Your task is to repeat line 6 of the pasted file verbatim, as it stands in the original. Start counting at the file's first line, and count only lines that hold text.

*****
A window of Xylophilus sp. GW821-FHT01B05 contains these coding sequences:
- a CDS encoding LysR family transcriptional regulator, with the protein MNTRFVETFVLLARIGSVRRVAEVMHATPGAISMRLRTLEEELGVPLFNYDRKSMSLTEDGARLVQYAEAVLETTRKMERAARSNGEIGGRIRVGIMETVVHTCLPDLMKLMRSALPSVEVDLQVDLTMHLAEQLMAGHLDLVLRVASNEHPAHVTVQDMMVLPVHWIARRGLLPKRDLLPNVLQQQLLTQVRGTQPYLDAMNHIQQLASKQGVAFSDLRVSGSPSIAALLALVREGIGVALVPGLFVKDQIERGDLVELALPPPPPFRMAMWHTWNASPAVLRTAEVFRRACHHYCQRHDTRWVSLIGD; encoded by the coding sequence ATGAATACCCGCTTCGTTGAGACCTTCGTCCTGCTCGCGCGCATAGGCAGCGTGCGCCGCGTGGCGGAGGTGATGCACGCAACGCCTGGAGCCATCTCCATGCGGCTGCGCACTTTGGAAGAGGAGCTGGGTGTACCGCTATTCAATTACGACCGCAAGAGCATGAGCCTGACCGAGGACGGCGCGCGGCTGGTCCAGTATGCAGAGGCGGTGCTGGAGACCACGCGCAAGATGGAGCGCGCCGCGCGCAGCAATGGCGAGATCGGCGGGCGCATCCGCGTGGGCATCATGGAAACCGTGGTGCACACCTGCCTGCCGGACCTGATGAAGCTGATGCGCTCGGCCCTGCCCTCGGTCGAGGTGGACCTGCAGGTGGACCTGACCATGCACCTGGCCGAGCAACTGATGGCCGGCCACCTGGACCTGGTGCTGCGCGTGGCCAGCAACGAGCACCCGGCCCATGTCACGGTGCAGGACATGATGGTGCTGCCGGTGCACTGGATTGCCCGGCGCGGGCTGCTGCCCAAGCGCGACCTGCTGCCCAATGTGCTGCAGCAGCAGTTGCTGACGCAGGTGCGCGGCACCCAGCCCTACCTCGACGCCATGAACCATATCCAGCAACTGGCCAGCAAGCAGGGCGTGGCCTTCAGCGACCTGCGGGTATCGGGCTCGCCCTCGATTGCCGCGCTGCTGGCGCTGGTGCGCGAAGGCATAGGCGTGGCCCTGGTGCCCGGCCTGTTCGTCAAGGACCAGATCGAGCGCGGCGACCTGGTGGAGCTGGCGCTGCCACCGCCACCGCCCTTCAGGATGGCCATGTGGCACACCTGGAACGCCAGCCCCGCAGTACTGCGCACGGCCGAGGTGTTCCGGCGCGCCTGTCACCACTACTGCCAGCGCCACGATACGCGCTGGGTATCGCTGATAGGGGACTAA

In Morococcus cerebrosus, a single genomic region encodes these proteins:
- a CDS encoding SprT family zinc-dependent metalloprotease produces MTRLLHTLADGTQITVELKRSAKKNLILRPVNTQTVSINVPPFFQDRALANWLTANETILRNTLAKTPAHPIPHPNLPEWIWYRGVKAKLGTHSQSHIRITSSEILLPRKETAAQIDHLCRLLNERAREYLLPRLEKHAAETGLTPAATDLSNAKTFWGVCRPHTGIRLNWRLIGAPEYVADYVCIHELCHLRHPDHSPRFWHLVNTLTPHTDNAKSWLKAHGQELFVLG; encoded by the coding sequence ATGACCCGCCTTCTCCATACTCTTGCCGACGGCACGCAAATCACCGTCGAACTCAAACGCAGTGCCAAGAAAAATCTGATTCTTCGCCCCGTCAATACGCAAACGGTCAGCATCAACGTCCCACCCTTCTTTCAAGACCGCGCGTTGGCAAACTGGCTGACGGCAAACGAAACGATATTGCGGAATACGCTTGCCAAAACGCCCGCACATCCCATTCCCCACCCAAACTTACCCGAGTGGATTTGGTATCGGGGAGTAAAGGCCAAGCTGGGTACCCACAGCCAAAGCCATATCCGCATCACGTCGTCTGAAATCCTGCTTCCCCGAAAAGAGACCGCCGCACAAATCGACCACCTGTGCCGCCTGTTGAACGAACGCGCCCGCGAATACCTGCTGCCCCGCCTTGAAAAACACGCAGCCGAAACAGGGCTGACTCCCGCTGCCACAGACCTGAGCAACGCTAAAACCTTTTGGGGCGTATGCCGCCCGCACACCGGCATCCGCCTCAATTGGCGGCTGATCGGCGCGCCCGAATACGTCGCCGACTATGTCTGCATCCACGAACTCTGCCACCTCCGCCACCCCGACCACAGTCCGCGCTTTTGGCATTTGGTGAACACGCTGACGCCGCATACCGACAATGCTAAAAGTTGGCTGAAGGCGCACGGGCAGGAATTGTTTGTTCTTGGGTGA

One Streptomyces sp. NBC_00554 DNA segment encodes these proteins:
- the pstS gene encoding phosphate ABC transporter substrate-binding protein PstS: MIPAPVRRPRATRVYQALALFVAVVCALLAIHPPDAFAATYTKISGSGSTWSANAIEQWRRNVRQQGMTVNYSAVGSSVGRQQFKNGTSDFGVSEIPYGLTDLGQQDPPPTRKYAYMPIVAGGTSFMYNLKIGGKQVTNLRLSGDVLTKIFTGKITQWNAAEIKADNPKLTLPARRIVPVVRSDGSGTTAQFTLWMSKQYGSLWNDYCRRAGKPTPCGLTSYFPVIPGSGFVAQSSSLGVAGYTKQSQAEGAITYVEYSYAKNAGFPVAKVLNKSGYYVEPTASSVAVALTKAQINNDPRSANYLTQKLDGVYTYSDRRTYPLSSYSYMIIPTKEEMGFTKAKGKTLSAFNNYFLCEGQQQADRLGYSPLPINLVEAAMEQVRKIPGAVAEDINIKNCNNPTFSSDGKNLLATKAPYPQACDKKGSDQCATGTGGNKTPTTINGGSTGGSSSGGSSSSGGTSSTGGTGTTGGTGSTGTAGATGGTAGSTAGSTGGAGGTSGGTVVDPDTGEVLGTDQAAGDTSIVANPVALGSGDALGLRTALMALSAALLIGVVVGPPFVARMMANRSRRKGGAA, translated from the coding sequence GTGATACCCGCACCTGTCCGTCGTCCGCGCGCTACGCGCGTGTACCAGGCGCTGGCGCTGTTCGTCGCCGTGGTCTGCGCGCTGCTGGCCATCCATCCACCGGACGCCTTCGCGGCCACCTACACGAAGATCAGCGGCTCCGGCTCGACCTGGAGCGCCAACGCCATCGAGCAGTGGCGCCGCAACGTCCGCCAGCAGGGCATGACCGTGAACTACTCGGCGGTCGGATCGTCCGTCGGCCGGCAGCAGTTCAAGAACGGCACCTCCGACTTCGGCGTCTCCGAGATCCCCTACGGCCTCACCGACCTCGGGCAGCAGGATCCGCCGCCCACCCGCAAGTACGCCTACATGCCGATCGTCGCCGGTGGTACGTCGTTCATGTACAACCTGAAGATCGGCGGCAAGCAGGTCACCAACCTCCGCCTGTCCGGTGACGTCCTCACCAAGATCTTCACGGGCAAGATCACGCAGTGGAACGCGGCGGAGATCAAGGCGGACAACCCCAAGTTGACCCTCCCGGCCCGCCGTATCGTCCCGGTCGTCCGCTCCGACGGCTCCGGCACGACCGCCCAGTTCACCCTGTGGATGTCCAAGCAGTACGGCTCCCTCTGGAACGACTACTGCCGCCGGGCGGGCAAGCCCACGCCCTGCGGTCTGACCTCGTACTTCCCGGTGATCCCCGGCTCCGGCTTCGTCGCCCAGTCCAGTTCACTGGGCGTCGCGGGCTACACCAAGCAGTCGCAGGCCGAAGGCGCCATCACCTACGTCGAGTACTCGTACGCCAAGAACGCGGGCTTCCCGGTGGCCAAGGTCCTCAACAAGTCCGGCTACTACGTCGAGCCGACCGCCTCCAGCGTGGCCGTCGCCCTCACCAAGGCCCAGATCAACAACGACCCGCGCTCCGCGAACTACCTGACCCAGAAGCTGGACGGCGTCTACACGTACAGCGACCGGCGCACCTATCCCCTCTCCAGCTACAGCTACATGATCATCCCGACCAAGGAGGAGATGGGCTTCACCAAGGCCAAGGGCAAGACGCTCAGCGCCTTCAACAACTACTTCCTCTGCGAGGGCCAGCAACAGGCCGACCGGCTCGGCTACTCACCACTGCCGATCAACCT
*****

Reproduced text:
- the pstS gene encoding phosphate ABC transporter substrate-binding protein PstS: MIPAPVRRPRATRVYQALALFVAVVCALLAIHPPDAFAATYTKISGSGSTWSANAIEQWRRNVRQQGMTVNYSAVGSSVGRQQFKNGTSDFGVSEIPYGLTDLGQQDPPPTRKYAYMPIVAGGTSFMYNLKIGGKQVTNLRLSGDVLTKIFTGKITQWNAAEIKADNPKLTLPARRIVPVVRSDGSGTTAQFTLWMSKQYGSLWNDYCRRAGKPTPCGLTSYFPVIPGSGFVAQSSSLGVAGYTKQSQAEGAITYVEYSYAKNAGFPVAKVLNKSGYYVEPTASSVAVALTKAQINNDPRSANYLTQKLDGVYTYSDRRTYPLSSYSYMIIPTKEEMGFTKAKGKTLSAFNNYFLCEGQQQADRLGYSPLPINLVEAAMEQVRKIPGAVAEDINIKNCNNPTFSSDGKNLLATKAPYPQACDKKGSDQCATGTGGNKTPTTINGGSTGGSSSGGSSSSGGTSSTGGTGTTGGTGSTGTAGATGGTAGSTAGSTGGAGGTSGGTVVDPDTGEVLGTDQAAGDTSIVANPVALGSGDALGLRTALMALSAALLIGVVVGPPFVARMMANRSRRKGGAA, translated from the coding sequence GTGATACCCGCACCTGTCCGTCGTCCGCGCGCTACGCGCGTGTACCAGGCGCTGGCGCTGTTCGTCGCCGTGGTCTGCGCGCTGCTGGCCATCCATCCACCGGACGCCTTCGCGGCCACCTACACGAAGATCAGCGGCTCCGGCTCGACCTGGAGCGCCAACGCCATCGAGCAGTGGCGCCGCAACGTCCGCCAGCAGGGCATGACCGTGAACTACTCGGCGGTCGGATCGTCCGTCGGCCGGCAGCAGTTCAAGAACGGCACCTCCGACTTCGGCGTCTCCGAGATCCCCTACGGCCTCACCGACCTCGGGCAGCAGGATCCGCCGCCCACCCGCAAGTACGCCTACATGCCGATCGTCGCCGGTGGTACGTCGTTCATGTACAACCTGAAGATCGGCGGCAAGCAGGTCACCAACCTCCGCCTGTCCGGTGACGTCCTCACCAAGATCTTCACGGGCAAGATCACGCAGTGGAACGCGGCGGAGATCAAGGCGGACAACCCCAAGTTGACCCTCCCGGCCCGCCGTATCGTCCCGGTCGTCCGCTCCGACGGCTCCGGCACGACCGCCCAGTTCACCCTGTGGATGTCCAAGCAGTACGGCTCCCTCTGGAACGACTACTGCCGCCGGGCGGGCAAGCCCACGCCCTGCGGTCTGACCTCGTACTTCCCGGTGATCCCCGGCTCCGGCTTCGTCGCCCAGTCCAGTTCACTGGGCGTCGCGGGCTACACCAAGCAGTCGCAGGCCGAAGGCGCCATCACCTACGTCGAGTACTCGTACGCCAAGAACGCGGGCTTCCCGGTGGCCAAGGTCCTCAACAAGTCCGGCTACTACGTCGAGCCGACCGCCTCCAGCGTGGCCGTCGCCCTCACCAAGGCCCAGATCAACAACGACCCGCGCTCCGCGAACTACCTGACCCAGAAGCTGGACGGCGTCTACACGTACAGCGACCGGCGCACCTATCCCCTCTCCAGCTACAGCTACATGATCATCCCGACCAAGGAGGAGATGGGCTTCACCAAGGCCAAGGGCAAGACGCTCAGCGCCTTCAACAACTACTTCCTCTGCGAGGGCCAGCAACAGGCCGACCGGCTCGGCTACTCACCACTGCCGATCAACCT